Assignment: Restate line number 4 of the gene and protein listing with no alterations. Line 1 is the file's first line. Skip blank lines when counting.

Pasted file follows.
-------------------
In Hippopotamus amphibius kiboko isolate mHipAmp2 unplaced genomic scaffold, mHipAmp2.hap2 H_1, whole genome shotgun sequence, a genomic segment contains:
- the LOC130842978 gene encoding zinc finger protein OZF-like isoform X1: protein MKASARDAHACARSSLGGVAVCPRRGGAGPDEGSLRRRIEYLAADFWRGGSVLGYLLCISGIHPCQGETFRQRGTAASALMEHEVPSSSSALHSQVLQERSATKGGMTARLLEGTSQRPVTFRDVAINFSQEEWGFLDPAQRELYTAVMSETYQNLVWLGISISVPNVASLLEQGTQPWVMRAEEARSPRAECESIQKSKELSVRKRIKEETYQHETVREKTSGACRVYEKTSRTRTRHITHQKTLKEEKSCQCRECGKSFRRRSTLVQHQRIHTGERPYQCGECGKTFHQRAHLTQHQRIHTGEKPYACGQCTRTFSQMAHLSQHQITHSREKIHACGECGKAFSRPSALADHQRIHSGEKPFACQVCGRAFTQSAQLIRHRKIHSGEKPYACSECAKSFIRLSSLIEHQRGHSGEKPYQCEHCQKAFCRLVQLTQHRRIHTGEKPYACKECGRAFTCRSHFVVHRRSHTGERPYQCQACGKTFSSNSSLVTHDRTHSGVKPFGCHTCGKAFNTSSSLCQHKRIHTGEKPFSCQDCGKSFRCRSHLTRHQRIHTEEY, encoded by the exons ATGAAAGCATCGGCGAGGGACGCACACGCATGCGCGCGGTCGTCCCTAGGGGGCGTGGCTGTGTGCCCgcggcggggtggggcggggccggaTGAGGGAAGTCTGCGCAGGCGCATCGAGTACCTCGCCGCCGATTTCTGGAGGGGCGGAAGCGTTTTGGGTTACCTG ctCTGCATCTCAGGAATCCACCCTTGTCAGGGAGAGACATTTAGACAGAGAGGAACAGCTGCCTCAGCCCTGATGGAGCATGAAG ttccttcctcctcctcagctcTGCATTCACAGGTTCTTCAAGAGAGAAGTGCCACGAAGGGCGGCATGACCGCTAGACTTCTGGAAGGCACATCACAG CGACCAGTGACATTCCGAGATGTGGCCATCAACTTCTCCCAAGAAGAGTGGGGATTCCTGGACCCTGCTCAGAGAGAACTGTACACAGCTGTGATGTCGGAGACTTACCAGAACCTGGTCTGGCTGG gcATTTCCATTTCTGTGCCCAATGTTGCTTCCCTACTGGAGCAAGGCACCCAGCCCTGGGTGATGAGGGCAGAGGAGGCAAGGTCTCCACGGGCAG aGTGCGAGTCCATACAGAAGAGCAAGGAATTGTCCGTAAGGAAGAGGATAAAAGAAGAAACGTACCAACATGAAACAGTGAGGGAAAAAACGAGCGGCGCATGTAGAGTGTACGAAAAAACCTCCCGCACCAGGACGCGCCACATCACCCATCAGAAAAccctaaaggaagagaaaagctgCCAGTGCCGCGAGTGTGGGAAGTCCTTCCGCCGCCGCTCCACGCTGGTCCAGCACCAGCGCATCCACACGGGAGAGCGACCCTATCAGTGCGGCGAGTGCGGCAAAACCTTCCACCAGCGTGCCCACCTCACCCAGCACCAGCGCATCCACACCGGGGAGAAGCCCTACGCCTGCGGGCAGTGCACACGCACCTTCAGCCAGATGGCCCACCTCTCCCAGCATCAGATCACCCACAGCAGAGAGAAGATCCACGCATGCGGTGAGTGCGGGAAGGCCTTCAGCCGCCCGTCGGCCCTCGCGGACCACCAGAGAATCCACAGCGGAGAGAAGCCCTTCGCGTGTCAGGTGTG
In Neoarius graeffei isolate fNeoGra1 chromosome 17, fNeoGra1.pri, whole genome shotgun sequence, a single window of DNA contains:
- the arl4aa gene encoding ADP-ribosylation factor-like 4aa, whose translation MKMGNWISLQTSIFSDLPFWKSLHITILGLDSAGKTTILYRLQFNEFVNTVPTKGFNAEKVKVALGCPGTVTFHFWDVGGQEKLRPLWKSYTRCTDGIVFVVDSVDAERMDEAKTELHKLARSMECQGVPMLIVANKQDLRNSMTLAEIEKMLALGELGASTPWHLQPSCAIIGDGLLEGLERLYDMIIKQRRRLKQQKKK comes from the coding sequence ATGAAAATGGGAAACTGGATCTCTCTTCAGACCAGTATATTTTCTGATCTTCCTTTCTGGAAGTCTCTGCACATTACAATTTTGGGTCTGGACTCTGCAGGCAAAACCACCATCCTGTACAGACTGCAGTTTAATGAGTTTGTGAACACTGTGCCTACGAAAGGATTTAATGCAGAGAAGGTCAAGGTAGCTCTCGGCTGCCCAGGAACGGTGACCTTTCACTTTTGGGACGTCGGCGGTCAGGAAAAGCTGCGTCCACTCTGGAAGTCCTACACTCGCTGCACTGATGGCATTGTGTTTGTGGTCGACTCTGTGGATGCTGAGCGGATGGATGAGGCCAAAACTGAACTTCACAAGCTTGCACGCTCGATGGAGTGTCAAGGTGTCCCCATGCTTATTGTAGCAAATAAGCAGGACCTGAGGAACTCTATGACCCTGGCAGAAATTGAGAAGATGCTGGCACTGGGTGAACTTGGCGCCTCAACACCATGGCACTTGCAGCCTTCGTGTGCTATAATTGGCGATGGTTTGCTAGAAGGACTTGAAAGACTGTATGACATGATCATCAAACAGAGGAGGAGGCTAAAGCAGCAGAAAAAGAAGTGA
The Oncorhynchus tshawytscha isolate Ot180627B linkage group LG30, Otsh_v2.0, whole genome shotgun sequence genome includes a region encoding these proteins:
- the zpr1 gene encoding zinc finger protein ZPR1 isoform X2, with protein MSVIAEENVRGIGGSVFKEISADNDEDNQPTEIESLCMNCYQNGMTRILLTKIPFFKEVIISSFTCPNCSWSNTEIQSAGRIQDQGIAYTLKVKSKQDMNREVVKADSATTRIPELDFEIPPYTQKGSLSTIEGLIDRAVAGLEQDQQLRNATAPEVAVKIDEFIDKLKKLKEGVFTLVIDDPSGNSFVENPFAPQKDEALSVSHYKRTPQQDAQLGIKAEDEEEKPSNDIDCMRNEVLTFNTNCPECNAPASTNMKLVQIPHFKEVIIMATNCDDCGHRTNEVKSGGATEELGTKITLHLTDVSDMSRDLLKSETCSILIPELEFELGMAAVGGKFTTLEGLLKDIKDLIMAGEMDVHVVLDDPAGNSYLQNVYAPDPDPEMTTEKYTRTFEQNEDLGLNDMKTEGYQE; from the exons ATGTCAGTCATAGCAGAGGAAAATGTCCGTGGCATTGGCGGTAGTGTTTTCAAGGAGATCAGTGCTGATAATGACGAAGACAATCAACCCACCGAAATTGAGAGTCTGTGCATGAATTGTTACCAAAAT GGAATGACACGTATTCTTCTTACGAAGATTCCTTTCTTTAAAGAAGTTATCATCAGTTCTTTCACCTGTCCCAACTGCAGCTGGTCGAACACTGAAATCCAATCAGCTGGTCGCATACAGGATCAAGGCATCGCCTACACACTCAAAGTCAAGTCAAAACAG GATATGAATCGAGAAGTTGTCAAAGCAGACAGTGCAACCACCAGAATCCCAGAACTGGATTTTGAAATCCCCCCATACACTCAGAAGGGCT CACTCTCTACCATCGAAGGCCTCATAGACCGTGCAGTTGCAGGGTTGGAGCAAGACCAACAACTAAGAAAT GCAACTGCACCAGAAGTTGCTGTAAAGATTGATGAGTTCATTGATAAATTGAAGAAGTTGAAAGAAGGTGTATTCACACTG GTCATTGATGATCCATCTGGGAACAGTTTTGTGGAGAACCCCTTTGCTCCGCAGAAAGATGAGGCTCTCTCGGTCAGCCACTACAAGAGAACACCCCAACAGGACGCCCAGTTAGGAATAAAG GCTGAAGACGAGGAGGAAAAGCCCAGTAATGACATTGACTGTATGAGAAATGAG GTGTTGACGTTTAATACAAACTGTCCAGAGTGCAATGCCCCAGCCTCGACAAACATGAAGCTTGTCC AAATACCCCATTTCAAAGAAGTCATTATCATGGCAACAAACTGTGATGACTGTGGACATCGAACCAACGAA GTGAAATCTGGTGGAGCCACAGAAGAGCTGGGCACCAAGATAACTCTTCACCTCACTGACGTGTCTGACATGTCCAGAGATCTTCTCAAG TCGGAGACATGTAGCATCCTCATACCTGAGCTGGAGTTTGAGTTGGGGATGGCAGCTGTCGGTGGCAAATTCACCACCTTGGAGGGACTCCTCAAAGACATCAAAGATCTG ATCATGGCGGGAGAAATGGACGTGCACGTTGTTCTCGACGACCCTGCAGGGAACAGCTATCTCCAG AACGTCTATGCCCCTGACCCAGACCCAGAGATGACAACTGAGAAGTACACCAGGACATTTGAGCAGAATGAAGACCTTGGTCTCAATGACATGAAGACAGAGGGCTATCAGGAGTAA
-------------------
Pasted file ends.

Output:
- the arl4aa gene encoding ADP-ribosylation factor-like 4aa, whose translation MKMGNWISLQTSIFSDLPFWKSLHITILGLDSAGKTTILYRLQFNEFVNTVPTKGFNAEKVKVALGCPGTVTFHFWDVGGQEKLRPLWKSYTRCTDGIVFVVDSVDAERMDEAKTELHKLARSMECQGVPMLIVANKQDLRNSMTLAEIEKMLALGELGASTPWHLQPSCAIIGDGLLEGLERLYDMIIKQRRRLKQQKKK comes from the coding sequence ATGAAAATGGGAAACTGGATCTCTCTTCAGACCAGTATATTTTCTGATCTTCCTTTCTGGAAGTCTCTGCACATTACAATTTTGGGTCTGGACTCTGCAGGCAAAACCACCATCCTGTACAGACTGCAGTTTAATGAGTTTGTGAACACTGTGCCTACGAAAGGATTTAATGCAGAGAAGGTCAAGGTAGCTCTCGGCTGCCCAGGAACGGTGACCTTTCACTTTTGGGACGTCGGCGGTCAGGAAAAGCTGCGTCCACTCTGGAAGTCCTACACTCGCTGCACTGATGGCATTGTGTTTGTGGTCGACTCTGTGGATGCTGAGCGGATGGATGAGGCCAAAACTGAACTTCACAAGCTTGCACGCTCGATGGAGTGTCAAGGTGTCCCCATGCTTATTGTAGCAAATAAGCAGGACCTGAGGAACTCTATGACCCTGGCAGAAATTGAGAAGATGCTGGCACTGGGTGAACTTGGCGCCTCAACACCATGGCACTTGCAGCCTTCGTGTGCTATAATTGGCGATGGTTTGCTAGAAGGACTTGAAAGACTGTATGACATGATCATCAAACAGAGGAGGAGGCTAAAGCAGCAGAAAAAGAAGTGA